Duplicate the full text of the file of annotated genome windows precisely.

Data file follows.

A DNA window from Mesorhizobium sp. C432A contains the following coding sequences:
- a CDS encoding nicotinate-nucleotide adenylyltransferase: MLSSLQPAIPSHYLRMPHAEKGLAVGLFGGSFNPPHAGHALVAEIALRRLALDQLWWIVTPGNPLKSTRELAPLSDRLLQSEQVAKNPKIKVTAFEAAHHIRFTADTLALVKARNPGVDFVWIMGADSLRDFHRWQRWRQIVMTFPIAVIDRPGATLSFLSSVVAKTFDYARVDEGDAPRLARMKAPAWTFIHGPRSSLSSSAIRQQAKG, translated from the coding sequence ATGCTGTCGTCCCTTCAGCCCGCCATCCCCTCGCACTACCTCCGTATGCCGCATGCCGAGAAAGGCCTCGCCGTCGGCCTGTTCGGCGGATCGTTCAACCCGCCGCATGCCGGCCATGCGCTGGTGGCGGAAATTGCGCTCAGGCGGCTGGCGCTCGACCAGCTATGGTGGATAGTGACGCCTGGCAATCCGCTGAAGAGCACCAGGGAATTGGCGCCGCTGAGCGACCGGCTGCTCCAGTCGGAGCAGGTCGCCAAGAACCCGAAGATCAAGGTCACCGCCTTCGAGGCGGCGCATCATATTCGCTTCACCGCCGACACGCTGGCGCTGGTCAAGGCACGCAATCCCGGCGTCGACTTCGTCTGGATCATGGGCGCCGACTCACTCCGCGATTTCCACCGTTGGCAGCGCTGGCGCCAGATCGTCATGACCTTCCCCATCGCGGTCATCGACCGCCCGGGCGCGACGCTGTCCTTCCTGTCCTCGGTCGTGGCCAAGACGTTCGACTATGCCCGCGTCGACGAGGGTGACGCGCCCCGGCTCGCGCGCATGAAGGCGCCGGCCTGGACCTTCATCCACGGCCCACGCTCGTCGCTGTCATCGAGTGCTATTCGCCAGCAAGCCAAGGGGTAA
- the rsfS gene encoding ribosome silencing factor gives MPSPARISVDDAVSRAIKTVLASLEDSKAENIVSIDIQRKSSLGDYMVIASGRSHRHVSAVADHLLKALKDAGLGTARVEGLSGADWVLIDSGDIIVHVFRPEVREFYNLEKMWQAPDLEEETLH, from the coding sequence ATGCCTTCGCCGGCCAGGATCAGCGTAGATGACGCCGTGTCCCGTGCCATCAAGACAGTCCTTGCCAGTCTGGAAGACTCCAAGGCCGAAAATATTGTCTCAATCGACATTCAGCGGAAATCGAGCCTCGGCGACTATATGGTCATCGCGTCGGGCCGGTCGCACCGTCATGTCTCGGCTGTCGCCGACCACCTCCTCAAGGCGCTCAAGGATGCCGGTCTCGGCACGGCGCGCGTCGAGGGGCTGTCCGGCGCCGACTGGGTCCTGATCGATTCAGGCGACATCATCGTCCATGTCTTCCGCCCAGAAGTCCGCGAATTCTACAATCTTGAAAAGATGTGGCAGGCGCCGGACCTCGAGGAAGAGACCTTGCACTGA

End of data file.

A DNA window from Mesorhizobium sp. C432A contains the following coding sequences:
- a CDS encoding nicotinate-nucleotide adenylyltransferase: MLSSLQPAIPSHYLRMPHAEKGLAVGLFGGSFNPPHAGHALVAEIALRRLALDQLWWIVTPGNPLKSTRELAPLSDRLLQSEQVAKNPKIKVTAFEAAHHIRFTADTLALVKARNPGVDFVWIMGADSLRDFHRWQRWRQIVMTFPIAVIDRPGATLSFLSSVVAKTFDYARVDEGDAPRLARMKAPAWTFIHGPRSSLSSSAIRQQAKG, translated from the coding sequence ATGCTGTCGTCCCTTCAGCCCGCCATCCCCTCGCACTACCTCCGTATGCCGCATGCCGAGAAAGGCCTCGCCGTCGGCCTGTTCGGCGGATCGTTCAACCCGCCGCATGCCGGCCATGCGCTGGTGGCGGAAATTGCGCTCAGGCGGCTGGCGCTCGACCAGCTATGGTGGATAGTGACGCCTGGCAATCCGCTGAAGAGCACCAGGGAATTGGCGCCGCTGAGCGACCGGCTGCTCCAGTCGGAGCAGGTCGCCAAGAACCCGAAGATCAAGGTCACCGCCTTCGAGGCGGCGCATCATATTCGCTTCACCGCCGACACGCTGGCGCTGGTCAAGGCACGCAATCCCGGCGTCGACTTCGTCTGGATCATGGGCGCCGACTCACTCCGCGATTTCCACCGTTGGCAGCGCTGGCGCCAGATCGTCATGACCTTCCCCATCGCGGTCATCGACCGCCCGGGCGCGACGCTGTCCTTCCTGTCCTCGGTCGTGGCCAAGACGTTCGACTATGCCCGCGTCGACGAGGGTGACGCGCCCCGGCTCGCGCGCATGAAGGCGCCGGCCTGGACCTTCATCCACGGCCCACGCTCGTCGCTGTCATCGAGTGCTATTCGCCAGCAAGCCAAGGGGTAA
- the rsfS gene encoding ribosome silencing factor gives MPSPARISVDDAVSRAIKTVLASLEDSKAENIVSIDIQRKSSLGDYMVIASGRSHRHVSAVADHLLKALKDAGLGTARVEGLSGADWVLIDSGDIIVHVFRPEVREFYNLEKMWQAPDLEEETLH, from the coding sequence ATGCCTTCGCCGGCCAGGATCAGCGTAGATGACGCCGTGTCCCGTGCCATCAAGACAGTCCTTGCCAGTCTGGAAGACTCCAAGGCCGAAAATATTGTCTCAATCGACATTCAGCGGAAATCGAGCCTCGGCGACTATATGGTCATCGCGTCGGGCCGGTCGCACCGTCATGTCTCGGCTGTCGCCGACCACCTCCTCAAGGCGCTCAAGGATGCCGGTCTCGGCACGGCGCGCGTCGAGGGGCTGTCCGGCGCCGACTGGGTCCTGATCGATTCAGGCGACATCATCGTCCATGTCTTCCGCCCAGAAGTCCGCGAATTCTACAATCTTGAAAAGATGTGGCAGGCGCCGGACCTCGAGGAAGAGACCTTGCACTGA